The Ring-necked Pheasant is a noble bird. In 1881 at Port Townsend, OR, birds were imported from China, by Owen N. Denny, and releases were made that year and subsequent years in the Willamette Valley and along the Columbia River. Laws were passed to prohibit harvesting them until they sustained a huntable population, and by 1892, in Oregon, the first “Opener” reportedly bagged 50,000 birds. Black-Necked pheasant, from England, were introduced as far back at the late 1700’s, in the eastern states, but were not successful. Interestingly, it’s said the Iowa population originated in 1900 from an escape of several thousand birds from a game farm. Today, South Dakota is arguably the epicenter of pheasant hunting, with millions of the birds, or at least they have a better PR department.
For many years, I would travel to North Dakota to hunt pheasant. A lack of posted signs, hunters, and plenty of squawking roosters always made the trip fun. Over the years, I made friends with numerous farmers, particularly Leroy and Barb. One cool, early November day, I was chatting with Barb, before heading out to walk the tree rows and ditches on their property. She mentioned the neighbor’s property that we could hunt that day, as well. Thankful, we departed for some new hunting land.
We were within sight of Barb and Leroy’s house as we walked along a marshy creek into the tree lines around the neighbor’s abandoned house. The birds were there, and it was a fun time watching the dogs, Ruby, Cap, and Bo, as they worked the tall grass and cut wheat. After an hour or so, we stopped for a drink and a sandwich. I called the dogs in, and we sat on the side of the road enjoying the day.
“Hey, what are you guys doing?” yelled a man walking down the two track. Never a good opening to a conversation, I knew it was time to sort out a misunderstanding. But, first I had to find out what the problem was. “We’re hunting pheasant with our dogs. I hope our shooting hasn’t disturbed you!” I said. (I glanced at the next farmhouse a half mile away.) “Well, you are on private land. My land. You are trespassing! I lease this land to hunters, and here you are shooting my birds! Who said you could hunt here? I should call the Sheriff!” he yelled. Since this was pre-GPS, my policy was to grab my map, start with the truth and stick to it. “Well, sir, I thought this was part of the Johnson property, and I have permission to hunt it. But, if I made a mistake and got turned around, I apologize, and I’ll head out of here right away! I’m from Georgia and sometimes these wide-open spaces can get me turned around. Could you show me on the map I have here where we are and where your lines are, so I don’t have this issue again?” I said. “What about the birds you killed?” he said. I noticed the volume decreased somewhat. “Well, if you show me I’m on your land, you can have them, or I’ll pay you for them. They would be your birds,” I suggested. “I get $50/per day to hunt on my land” he said. I noticed my suggestion of him showing me my location on a map never came up again. “How about I pay you for these birds, then, and we will leave the area?” I said. I reached into my pocket and pulled out $43.
|Ruby and Cap on Leroy's Farm|
“This is all I have on me, $43. Will that be enough?” He allowed as that would be OK, so I thanked him for his consideration, called the dogs, and turned around to leave.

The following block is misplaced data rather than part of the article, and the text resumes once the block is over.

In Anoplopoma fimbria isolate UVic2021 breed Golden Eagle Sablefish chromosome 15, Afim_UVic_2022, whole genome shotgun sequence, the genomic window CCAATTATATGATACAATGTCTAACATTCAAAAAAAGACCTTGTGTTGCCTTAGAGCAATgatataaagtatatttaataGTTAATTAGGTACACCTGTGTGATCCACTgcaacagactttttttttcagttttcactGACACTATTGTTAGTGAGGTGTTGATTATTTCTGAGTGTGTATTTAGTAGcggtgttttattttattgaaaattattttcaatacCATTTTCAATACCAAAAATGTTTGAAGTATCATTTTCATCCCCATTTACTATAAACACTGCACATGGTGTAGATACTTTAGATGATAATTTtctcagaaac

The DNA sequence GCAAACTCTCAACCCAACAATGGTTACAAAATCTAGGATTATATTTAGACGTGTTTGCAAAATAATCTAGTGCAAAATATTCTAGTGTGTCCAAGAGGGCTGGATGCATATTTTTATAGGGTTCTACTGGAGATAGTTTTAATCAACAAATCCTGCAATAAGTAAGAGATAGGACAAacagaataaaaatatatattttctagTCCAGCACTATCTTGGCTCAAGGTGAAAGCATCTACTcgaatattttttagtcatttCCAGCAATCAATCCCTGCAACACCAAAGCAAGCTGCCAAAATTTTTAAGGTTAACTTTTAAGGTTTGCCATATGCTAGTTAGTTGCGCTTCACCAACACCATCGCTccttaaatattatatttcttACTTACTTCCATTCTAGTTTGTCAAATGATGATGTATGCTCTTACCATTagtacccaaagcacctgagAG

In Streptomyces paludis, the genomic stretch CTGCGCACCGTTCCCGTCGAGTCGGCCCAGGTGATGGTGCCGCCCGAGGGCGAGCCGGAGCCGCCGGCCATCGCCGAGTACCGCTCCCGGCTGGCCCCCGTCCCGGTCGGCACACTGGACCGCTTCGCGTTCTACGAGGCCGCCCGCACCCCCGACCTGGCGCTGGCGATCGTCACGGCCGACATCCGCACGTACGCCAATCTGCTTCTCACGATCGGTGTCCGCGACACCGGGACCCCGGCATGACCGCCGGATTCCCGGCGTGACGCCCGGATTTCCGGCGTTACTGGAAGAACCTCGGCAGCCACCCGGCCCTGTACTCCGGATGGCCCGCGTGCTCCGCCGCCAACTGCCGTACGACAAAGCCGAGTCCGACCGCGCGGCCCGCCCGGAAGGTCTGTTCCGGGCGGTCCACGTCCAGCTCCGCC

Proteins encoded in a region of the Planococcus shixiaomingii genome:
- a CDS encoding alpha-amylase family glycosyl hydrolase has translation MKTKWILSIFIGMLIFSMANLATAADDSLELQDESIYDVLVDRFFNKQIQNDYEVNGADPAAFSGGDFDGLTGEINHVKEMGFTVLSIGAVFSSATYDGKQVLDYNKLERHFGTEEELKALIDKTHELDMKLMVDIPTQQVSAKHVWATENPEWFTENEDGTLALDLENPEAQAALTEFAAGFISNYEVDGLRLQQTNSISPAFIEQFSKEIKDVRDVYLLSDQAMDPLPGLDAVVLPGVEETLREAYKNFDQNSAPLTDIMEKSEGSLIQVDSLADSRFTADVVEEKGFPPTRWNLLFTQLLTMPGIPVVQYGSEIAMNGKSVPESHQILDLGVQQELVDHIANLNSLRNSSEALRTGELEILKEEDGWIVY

Just then, a human tornado rocketed past me headed for the neighbor. “What in God’s name are you doing, Earl? This ain’t your land, and you know it! This man has permission to be here, from me, and here you are taking his money!” said Leroy’s voice, while steadily advancing towards his neighbor. Being the forgotten man in this conversation, I listened closely and kept my mouth shut. “By George, you give that money back, or I will whip your ass right here! You’re a sorry neighbor, and I feed your cows all winter, so they don’t starve to death. I’m ready to give you what you need right here!” Leroy growled. Earl pulled the $43 from his pocket, stepped around Leroy, by a large margin, and quick-trotted over to me holding the money in his outstretched hand. “Here’s your money” he said. His eyes opened wide when I said, “No, that’s for the birds I shot you said were yours. I won’t take it back.” Earl went white as a sheet. Leroy yelled, “You’d better hand it to him right now, Earl! I’ve had it with you!” Leroy is not a large man, but right then he looked 7’ tall and imposing. He was becoming more enraged all the time.
I figured out, at this point, that Earl was sort of an opportunist. I wasn’t on his land, but he saw a way to take a few bucks off the flatlander. Normally, it would work, but he didn’t reckon with Leroy. And my refusal to take the money back had him in a real pickle. I also realized that I wasn’t the issue. This confrontation went back many frustrating years between neighbors.
Finally, I said, “Earl, I’ll take the money back. Leroy, I’m sorry I came between neighbors. I won’t hunt here again. I’ll take my dogs and leave.” Earl couldn’t get the money in my hand fast enough. His relief was obvious as he turned and (almost) ran away.
It was then I learned about the years the neighboring farms took care of Earl’s livestock all winter to keep them alive, and other things, as well. The situation reinforced a lesson about ensuring I was on the right land. (I was.) I learned that no matter where you are, someone is watching you. I learned no matter how far apart the houses, neighbors know each other’s business. And, I learned about how large a short North Dakota farmer can get when he’s full of righteous indignation and keeps on coming.
God Bless the American farmer.